Istanbul: a few restaurant tips

(Visited July 2012)

A work trip to Istanbul, the chance to try a few places in the Taksim square area, and one (which was the best) in the old city. Read on.

First of all, in all cities there’s that little joint you go to for basic grub that tastes true and simple and costs little. For us, this was it: 

at the crossing between Cumhryet Cd. and Asker Ocagi Cd., across from the Intercontinental Ceylan and one minute from the Grand Hyatt, though you are more likely to meet the local police force at the end of their shift than the residents of these hotels.

At Meze by Lemon Tree (Mesrutiyet cad No:83) the meze (which you could choose ‘by sight’) were undoubtedly of superior quality and featured interesting variations on the classics, as well as a nice balance of flavours. But the a la carte starters and the mains we had (aubergine, calamari and meatballs) tasted ordinary and devoid of good ideas.  Given the almost fine dining prices (for Istanbul), it’s not more than average for what money can buy in the area. Should we repeat the experience, we would stick to the meze and we would be happy. 

Thoroughly disappointing, in spite of appearing on some newspaper article, was 9 Ece Aksoy (Asmalimescit Oteller Sok. No.9). On this we just want to say that it looks nice but the food is mediocre or worse given the prices. And service far too pushy as well. Avoid. 
Better was Pano Saraphanesi (Hamalbasi Cad. No:12/B Taksim). We went to this simple restaurant on the recommendation of a local friend. As we arrived, we were pointed to a table in the bustling street, but as soon as we (well, ok, our local friend really!) pronounced some secret magic words, we were ushered upstairs with the elevator leading to one of those sweet Istanbul roof terraces, where a few other tables were occupied.

We were told (or our friend was told) that they could buy some fresh fish from the market, and we agreed. They even came back to report on the high day price of the red mullet we had asked for, and offering to buy for us a smaller and cheaper, but still tasty, variety.

And so on…

In sum, we had a great evening of simple fresh food in a very relaxing and pleasant environment, but we cannot vouch for what it is like for unaccompanied tourists (the prices, however, were very reasonable also on the list).
But the best of them all (and thus the only one deserving photos) was away from Taksim Nar Lokantasi (Nuruosmaniye Caddesi No. 65). 

 (Believe it or not, the above is a wall with plants.) Don’t be put off by the fact that it occupies the fifth floor of a shopping centre for the wealthy. The restaurant itself, while elegant (both inside room and terrace) has character. Even more so the food, which featured much attention to details and some classy cooking, yet kept that down to earth quality.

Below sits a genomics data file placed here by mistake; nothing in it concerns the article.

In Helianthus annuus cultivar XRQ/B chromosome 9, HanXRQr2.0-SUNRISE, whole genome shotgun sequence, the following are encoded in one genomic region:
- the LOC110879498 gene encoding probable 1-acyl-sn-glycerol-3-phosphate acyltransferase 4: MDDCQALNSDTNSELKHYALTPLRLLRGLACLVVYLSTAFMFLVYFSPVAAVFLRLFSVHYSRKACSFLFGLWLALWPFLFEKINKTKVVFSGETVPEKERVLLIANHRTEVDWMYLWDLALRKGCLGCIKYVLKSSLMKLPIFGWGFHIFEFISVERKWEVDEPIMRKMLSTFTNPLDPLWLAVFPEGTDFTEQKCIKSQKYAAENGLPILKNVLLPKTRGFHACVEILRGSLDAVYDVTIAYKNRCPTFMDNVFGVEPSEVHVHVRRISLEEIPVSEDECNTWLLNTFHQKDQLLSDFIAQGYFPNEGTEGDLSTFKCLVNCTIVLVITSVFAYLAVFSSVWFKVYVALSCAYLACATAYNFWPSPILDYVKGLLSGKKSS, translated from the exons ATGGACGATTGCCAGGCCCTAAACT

The style of cooking is quite original and different from what one finds in the average lokanta, but without excesses of fancy: to the contrary, the cuisine firmly emphasises traditional methods.



Only one dish we found mediocre, and that was the soup. All the rest made us dream. As Italians, we very much appreciated the quality of the olive oils used.

The sweet department (you can choose for yourself at the display) is…well, sweet: delightful little treats that stick in the memory.


There is also a pida oven that made us salivate but it appeared not to function on the (ramadan) night we were there. 

Most of the customers were local and were having a standard iftar series of courses.

Service is kind if clumsy, and be prepared to point and mime if you don’t speak Turkish, as they don’t speak English – but waiters were patient and somehow it worked. Prices will positively surprise you for such an elegant environment and for the level of the produce and the cuisine.

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2 comments on “Istanbul: a few restaurant tips

  1. Unknown says:

    next time try Saray (Muhallebicisi), its an "chain" restaurant that's been around since the 1930's, turns out fabulous doner and adana kebab's, and the best traditional turkish rice pudding based desserts – the Tavuk Gogsu is sublime! A very old traditional restaurant only open for lunch, is called Pandeli..it is located in the old pigeon coups (the walls are covered in blue porcelain tiles) above the Spice (Egyptian) Bazaar. You walk right pass the entrance when you enter the Spice Bazaar through the main door. It's tucked upstairs, above the Bazaar with the entry just to the left as you walk through the main entrance..very poor signage!

  2. Man-Woman says:

    Many thanks for the further tips Unknown – given the briefness of the visit on which our impressions are based additional suggestions are most welcome.

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